03/19/2013 04:40 pm ET Updated May 19, 2013

Sheryl Sandberg's 'Lean In' Leadership Sets Tongues Wagging

Lean In, Sheryl Sandberg's just released book meant to encourage women to seek leadership roles, has set the social media sites on fire. But I, for one, am grateful that she has set the issue of women's leadership front and center on the national agenda.

This is a message I have been preaching to women for well over a decade, especially to women entrepreneurs at Springboard Enterprises, a venture accelerator for women entrepreneurs in growth businesses.

Claiming our success for some reason seems to be difficult for women to do. Even the most accomplished among us, are somehow satisfied with handing out credit to everyone else, and just ignoring our own. One example I often cite when conducting our boot camp training sessions is that of a former Springboard Alum. This woman got up to give her first elevator pitch in the training session on her biomedical company explaining quite clearly what her device did, how she would market it and the size of her potential market and how she would generate revenue. She never mentioned her own qualifications. This was Mae Jemison!

Had Dr. Mae Jemison opened her presentation like this: "My name is Mae Jemison, I am a physician and an astronaut and the first black woman who traveled into orbit aboard the Space Shuttle Endeavour on September 12, 1992," she would have had everybody's attention. She would have established immediate credibility. She would have "leaned in" instead of leaned back.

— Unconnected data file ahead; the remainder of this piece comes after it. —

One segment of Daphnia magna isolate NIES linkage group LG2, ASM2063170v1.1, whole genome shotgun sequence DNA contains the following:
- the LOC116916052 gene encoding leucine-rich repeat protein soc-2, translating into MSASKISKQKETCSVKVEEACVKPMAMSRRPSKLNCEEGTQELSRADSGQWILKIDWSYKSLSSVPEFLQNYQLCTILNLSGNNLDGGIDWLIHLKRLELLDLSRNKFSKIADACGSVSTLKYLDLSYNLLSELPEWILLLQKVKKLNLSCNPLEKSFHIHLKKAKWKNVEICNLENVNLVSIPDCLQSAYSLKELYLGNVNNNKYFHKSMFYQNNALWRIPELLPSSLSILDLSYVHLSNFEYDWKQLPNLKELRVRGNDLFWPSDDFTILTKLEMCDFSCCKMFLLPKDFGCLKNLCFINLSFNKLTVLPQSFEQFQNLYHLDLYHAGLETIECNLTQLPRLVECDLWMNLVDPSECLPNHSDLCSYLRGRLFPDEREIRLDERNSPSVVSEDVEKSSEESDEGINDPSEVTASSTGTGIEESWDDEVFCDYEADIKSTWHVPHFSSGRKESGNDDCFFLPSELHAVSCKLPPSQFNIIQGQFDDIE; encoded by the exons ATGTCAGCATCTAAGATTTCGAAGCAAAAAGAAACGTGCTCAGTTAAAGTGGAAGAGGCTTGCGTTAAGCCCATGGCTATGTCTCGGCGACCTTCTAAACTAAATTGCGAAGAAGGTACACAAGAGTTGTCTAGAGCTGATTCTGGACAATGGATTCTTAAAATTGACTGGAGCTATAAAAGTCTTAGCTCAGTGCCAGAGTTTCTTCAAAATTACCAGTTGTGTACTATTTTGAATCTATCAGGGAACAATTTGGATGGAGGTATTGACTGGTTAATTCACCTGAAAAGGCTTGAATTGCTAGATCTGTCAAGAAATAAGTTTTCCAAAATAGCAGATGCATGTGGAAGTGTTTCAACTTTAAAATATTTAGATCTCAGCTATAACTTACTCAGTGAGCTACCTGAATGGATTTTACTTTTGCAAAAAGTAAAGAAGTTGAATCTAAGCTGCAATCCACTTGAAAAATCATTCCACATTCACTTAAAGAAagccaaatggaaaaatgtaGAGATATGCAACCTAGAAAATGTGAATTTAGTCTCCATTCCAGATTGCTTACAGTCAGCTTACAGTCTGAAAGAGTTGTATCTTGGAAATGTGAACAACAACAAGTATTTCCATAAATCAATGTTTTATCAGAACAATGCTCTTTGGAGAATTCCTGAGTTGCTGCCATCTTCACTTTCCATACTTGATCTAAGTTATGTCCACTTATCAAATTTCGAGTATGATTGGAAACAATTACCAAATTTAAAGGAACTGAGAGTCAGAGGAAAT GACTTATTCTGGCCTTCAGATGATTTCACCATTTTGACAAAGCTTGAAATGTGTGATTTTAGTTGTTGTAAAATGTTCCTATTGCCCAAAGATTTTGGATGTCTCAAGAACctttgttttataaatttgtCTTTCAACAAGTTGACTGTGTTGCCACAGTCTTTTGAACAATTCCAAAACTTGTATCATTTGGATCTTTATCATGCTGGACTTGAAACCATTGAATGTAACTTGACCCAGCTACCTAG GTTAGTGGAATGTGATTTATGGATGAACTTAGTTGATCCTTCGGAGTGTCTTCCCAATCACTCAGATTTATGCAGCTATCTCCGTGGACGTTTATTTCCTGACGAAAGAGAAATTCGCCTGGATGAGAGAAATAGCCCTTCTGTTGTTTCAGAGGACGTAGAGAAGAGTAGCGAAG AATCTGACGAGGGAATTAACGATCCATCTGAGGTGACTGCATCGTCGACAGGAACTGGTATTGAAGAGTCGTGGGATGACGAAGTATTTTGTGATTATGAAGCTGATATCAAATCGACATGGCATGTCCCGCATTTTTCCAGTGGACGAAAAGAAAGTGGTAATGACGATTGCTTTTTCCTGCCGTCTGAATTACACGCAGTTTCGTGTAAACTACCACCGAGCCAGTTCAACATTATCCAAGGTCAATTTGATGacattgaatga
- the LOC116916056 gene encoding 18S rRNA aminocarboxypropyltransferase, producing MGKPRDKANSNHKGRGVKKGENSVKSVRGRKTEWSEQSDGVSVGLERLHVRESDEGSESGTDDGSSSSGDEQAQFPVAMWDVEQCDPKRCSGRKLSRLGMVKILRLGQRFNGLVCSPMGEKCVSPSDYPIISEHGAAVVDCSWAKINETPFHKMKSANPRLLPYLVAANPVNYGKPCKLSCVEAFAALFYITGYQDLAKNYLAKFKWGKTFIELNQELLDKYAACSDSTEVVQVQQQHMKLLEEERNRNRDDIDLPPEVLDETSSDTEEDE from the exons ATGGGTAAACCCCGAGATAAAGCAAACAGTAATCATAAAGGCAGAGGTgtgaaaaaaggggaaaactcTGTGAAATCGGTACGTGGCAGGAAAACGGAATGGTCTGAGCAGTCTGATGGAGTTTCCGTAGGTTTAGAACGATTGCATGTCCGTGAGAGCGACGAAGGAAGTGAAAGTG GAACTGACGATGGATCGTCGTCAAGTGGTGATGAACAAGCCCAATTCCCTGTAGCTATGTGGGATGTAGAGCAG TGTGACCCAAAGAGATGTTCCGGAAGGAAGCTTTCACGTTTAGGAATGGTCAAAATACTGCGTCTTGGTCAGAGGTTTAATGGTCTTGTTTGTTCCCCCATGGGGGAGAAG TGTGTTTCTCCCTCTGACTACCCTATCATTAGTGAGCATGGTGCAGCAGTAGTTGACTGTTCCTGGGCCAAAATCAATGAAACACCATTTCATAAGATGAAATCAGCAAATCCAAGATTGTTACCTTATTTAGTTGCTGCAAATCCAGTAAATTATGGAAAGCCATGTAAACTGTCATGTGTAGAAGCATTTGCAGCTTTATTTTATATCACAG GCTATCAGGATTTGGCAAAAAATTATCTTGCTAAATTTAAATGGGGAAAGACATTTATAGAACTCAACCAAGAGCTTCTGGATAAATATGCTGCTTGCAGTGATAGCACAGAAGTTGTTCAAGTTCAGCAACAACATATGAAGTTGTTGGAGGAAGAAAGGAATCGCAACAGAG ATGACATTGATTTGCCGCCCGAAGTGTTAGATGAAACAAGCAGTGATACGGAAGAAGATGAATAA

I hasten to say the Dr. Mae Jemison is a successful entrepreneur, and in 2012 DARPA (The Defense Advanced Research Projects Agency), awarded her "100 Year Starship" program with a seed funding grant to support the planning of the next 100 years of interplanetary travel. It is a remarkable accomplishment for a woman to be chosen to head this global initiative among space scientists, astronauts, humanitarians, educators and global leaders. And this is just one of her long list of recognitions of her leadership.

People often ask, What is the most important thing women need to learn to effectively raise capital for their companies? Without question, we must learn to "Lean In" on our accomplishments, trust the confident sound of our own voices and engender confidence among the listeners and investors. While there are many other essential attributes to being a successful leader, 'Leaning In" is an essential first step in establishing the leadership women in business and entrepreneur needs to project.